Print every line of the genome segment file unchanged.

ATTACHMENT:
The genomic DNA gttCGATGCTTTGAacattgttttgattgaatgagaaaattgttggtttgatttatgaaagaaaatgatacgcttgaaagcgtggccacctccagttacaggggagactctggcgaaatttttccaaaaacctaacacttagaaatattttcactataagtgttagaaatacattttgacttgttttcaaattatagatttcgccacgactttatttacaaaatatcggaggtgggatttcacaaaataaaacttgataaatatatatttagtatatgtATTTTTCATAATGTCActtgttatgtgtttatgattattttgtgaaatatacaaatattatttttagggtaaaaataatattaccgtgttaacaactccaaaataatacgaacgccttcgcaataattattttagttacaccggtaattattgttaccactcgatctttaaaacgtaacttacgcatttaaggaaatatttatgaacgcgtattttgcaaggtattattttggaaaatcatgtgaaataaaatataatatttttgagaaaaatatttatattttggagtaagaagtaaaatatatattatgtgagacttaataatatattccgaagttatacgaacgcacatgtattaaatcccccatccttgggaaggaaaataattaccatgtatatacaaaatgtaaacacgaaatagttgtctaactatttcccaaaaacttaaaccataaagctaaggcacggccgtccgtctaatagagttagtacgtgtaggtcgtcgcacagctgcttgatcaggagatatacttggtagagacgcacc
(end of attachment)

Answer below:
The genomic DNA gttCGATGCTTTGAacattgttttgattgaatgagaaaattgttggtttgatttatgaaagaaaatgatacgcttgaaagcgtggccacctccagttacaggggagactctggcgaaatttttccaaaaacctaacacttagaaatattttcactataagtgttagaaatacattttgacttgttttcaaattatagatttcgccacgactttatttacaaaatatcggaggtgggatttcacaaaataaaacttgataaatatatatttagtatatgtATTTTTCATAATGTCActtgttatgtgtttatgattattttgtgaaatatacaaatattatttttagggtaaaaataatattaccgtgttaacaactccaaaataatacgaacgccttcgcaataattattttagttacaccggtaattattgttaccactcgatctttaaaacgtaacttacgcatttaaggaaatatttatgaacgcgtattttgcaaggtattattttggaaaatcatgtgaaataaaatataatatttttgagaaaaatatttatattttggagtaagaagtaaaatatatattatgtgagacttaataatatattccgaagttatacgaacgcacatgtattaaatcccccatccttgggaaggaaaataattaccatgtatatacaaaatgtaaacacgaaatagttgtctaactatttcccaaaaacttaaaccataaagctaaggcacggccgtccgtctaatagagttagtacgtgtaggtcgtcgcacagctgcttgatcaggagatatacttggtagagacgcacc